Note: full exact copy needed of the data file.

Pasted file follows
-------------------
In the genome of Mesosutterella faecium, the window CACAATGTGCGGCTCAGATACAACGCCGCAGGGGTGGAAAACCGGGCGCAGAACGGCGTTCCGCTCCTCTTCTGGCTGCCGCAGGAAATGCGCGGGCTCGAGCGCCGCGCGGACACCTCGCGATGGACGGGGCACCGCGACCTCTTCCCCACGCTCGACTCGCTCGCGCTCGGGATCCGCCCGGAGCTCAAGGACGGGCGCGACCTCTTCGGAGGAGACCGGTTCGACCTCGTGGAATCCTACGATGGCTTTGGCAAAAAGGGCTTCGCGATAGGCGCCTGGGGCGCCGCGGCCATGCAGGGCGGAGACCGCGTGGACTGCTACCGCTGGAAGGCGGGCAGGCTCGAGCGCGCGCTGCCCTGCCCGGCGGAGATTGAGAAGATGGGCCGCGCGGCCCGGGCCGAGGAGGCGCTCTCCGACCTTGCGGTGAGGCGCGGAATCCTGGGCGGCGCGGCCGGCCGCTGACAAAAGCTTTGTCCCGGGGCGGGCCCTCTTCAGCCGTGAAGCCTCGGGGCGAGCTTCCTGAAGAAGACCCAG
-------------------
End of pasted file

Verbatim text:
In the genome of Mesosutterella faecium, the window CACAATGTGCGGCTCAGATACAACGCCGCAGGGGTGGAAAACCGGGCGCAGAACGGCGTTCCGCTCCTCTTCTGGCTGCCGCAGGAAATGCGCGGGCTCGAGCGCCGCGCGGACACCTCGCGATGGACGGGGCACCGCGACCTCTTCCCCACGCTCGACTCGCTCGCGCTCGGGATCCGCCCGGAGCTCAAGGACGGGCGCGACCTCTTCGGAGGAGACCGGTTCGACCTCGTGGAATCCTACGATGGCTTTGGCAAAAAGGGCTTCGCGATAGGCGCCTGGGGCGCCGCGGCCATGCAGGGCGGAGACCGCGTGGACTGCTACCGCTGGAAGGCGGGCAGGCTCGAGCGCGCGCTGCCCTGCCCGGCGGAGATTGAGAAGATGGGCCGCGCGGCCCGGGCCGAGGAGGCGCTCTCCGACCTTGCGGTGAGGCGCGGAATCCTGGGCGGCGCGGCCGGCCGCTGACAAAAGCTTTGTCCCGGGGCGGGCCCTCTTCAGCCGTGAAGCCTCGGGGCGAGCTTCCTGAAGAAGACCCAG